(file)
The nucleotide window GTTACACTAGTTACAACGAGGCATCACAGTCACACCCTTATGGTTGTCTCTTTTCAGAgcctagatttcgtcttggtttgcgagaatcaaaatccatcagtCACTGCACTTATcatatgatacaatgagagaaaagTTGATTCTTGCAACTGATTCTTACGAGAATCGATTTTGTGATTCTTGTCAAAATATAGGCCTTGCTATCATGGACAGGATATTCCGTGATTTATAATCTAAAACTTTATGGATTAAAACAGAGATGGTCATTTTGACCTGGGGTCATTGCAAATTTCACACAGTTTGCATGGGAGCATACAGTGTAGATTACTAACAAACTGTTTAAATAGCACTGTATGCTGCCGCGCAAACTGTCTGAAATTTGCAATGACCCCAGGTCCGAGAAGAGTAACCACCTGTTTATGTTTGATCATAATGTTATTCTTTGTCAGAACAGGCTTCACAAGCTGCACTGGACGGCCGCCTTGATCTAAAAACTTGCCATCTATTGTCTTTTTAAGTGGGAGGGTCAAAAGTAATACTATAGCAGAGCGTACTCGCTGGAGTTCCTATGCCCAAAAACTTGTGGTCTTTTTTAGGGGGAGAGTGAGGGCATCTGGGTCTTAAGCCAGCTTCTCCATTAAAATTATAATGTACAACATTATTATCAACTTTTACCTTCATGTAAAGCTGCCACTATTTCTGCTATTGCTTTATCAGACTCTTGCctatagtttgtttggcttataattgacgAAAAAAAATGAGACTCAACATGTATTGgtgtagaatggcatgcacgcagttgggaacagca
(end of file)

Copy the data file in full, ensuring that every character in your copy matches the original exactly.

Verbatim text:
The nucleotide window GTTACACTAGTTACAACGAGGCATCACAGTCACACCCTTATGGTTGTCTCTTTTCAGAgcctagatttcgtcttggtttgcgagaatcaaaatccatcagtCACTGCACTTATcatatgatacaatgagagaaaagTTGATTCTTGCAACTGATTCTTACGAGAATCGATTTTGTGATTCTTGTCAAAATATAGGCCTTGCTATCATGGACAGGATATTCCGTGATTTATAATCTAAAACTTTATGGATTAAAACAGAGATGGTCATTTTGACCTGGGGTCATTGCAAATTTCACACAGTTTGCATGGGAGCATACAGTGTAGATTACTAACAAACTGTTTAAATAGCACTGTATGCTGCCGCGCAAACTGTCTGAAATTTGCAATGACCCCAGGTCCGAGAAGAGTAACCACCTGTTTATGTTTGATCATAATGTTATTCTTTGTCAGAACAGGCTTCACAAGCTGCACTGGACGGCCGCCTTGATCTAAAAACTTGCCATCTATTGTCTTTTTAAGTGGGAGGGTCAAAAGTAATACTATAGCAGAGCGTACTCGCTGGAGTTCCTATGCCCAAAAACTTGTGGTCTTTTTTAGGGGGAGAGTGAGGGCATCTGGGTCTTAAGCCAGCTTCTCCATTAAAATTATAATGTACAACATTATTATCAACTTTTACCTTCATGTAAAGCTGCCACTATTTCTGCTATTGCTTTATCAGACTCTTGCctatagtttgtttggcttataattgacgAAAAAAAATGAGACTCAACATGTATTGgtgtagaatggcatgcacgcagttgggaacagca